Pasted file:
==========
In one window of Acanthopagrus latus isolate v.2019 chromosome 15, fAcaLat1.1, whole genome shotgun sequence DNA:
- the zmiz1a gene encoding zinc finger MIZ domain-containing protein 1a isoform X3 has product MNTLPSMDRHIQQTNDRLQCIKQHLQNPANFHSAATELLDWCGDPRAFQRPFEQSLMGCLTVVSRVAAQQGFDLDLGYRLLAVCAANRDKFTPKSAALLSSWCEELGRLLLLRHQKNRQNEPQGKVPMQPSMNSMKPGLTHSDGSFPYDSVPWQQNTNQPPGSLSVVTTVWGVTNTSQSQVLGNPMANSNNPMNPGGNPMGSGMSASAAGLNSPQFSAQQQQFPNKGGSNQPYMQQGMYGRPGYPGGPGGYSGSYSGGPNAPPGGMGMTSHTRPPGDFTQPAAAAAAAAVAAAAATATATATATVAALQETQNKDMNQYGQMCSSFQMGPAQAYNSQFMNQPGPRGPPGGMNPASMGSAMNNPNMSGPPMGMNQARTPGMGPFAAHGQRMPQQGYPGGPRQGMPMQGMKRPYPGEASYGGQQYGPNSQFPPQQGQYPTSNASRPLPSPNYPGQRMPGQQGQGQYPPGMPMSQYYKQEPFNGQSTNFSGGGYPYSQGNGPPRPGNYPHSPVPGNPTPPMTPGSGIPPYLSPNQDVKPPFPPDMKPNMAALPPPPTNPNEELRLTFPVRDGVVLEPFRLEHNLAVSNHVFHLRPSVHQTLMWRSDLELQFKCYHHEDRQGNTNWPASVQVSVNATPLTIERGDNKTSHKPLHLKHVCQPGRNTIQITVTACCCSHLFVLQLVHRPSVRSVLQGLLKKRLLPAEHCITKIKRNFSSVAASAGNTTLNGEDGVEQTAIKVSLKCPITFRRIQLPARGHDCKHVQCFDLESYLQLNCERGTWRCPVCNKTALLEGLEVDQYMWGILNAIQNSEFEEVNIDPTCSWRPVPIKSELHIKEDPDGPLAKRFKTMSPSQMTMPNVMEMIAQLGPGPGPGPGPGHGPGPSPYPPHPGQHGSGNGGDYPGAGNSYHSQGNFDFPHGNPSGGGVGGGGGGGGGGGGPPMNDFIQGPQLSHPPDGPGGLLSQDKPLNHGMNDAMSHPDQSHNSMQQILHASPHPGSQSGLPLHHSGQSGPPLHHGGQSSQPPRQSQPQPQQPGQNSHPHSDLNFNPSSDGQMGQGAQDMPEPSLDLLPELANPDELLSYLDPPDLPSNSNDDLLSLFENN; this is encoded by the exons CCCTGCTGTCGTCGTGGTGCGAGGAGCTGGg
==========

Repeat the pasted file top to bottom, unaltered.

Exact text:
In one window of Acanthopagrus latus isolate v.2019 chromosome 15, fAcaLat1.1, whole genome shotgun sequence DNA:
- the zmiz1a gene encoding zinc finger MIZ domain-containing protein 1a isoform X3 has product MNTLPSMDRHIQQTNDRLQCIKQHLQNPANFHSAATELLDWCGDPRAFQRPFEQSLMGCLTVVSRVAAQQGFDLDLGYRLLAVCAANRDKFTPKSAALLSSWCEELGRLLLLRHQKNRQNEPQGKVPMQPSMNSMKPGLTHSDGSFPYDSVPWQQNTNQPPGSLSVVTTVWGVTNTSQSQVLGNPMANSNNPMNPGGNPMGSGMSASAAGLNSPQFSAQQQQFPNKGGSNQPYMQQGMYGRPGYPGGPGGYSGSYSGGPNAPPGGMGMTSHTRPPGDFTQPAAAAAAAAVAAAAATATATATATVAALQETQNKDMNQYGQMCSSFQMGPAQAYNSQFMNQPGPRGPPGGMNPASMGSAMNNPNMSGPPMGMNQARTPGMGPFAAHGQRMPQQGYPGGPRQGMPMQGMKRPYPGEASYGGQQYGPNSQFPPQQGQYPTSNASRPLPSPNYPGQRMPGQQGQGQYPPGMPMSQYYKQEPFNGQSTNFSGGGYPYSQGNGPPRPGNYPHSPVPGNPTPPMTPGSGIPPYLSPNQDVKPPFPPDMKPNMAALPPPPTNPNEELRLTFPVRDGVVLEPFRLEHNLAVSNHVFHLRPSVHQTLMWRSDLELQFKCYHHEDRQGNTNWPASVQVSVNATPLTIERGDNKTSHKPLHLKHVCQPGRNTIQITVTACCCSHLFVLQLVHRPSVRSVLQGLLKKRLLPAEHCITKIKRNFSSVAASAGNTTLNGEDGVEQTAIKVSLKCPITFRRIQLPARGHDCKHVQCFDLESYLQLNCERGTWRCPVCNKTALLEGLEVDQYMWGILNAIQNSEFEEVNIDPTCSWRPVPIKSELHIKEDPDGPLAKRFKTMSPSQMTMPNVMEMIAQLGPGPGPGPGPGHGPGPSPYPPHPGQHGSGNGGDYPGAGNSYHSQGNFDFPHGNPSGGGVGGGGGGGGGGGGPPMNDFIQGPQLSHPPDGPGGLLSQDKPLNHGMNDAMSHPDQSHNSMQQILHASPHPGSQSGLPLHHSGQSGPPLHHGGQSSQPPRQSQPQPQQPGQNSHPHSDLNFNPSSDGQMGQGAQDMPEPSLDLLPELANPDELLSYLDPPDLPSNSNDDLLSLFENN; this is encoded by the exons CCCTGCTGTCGTCGTGGTGCGAGGAGCTGGg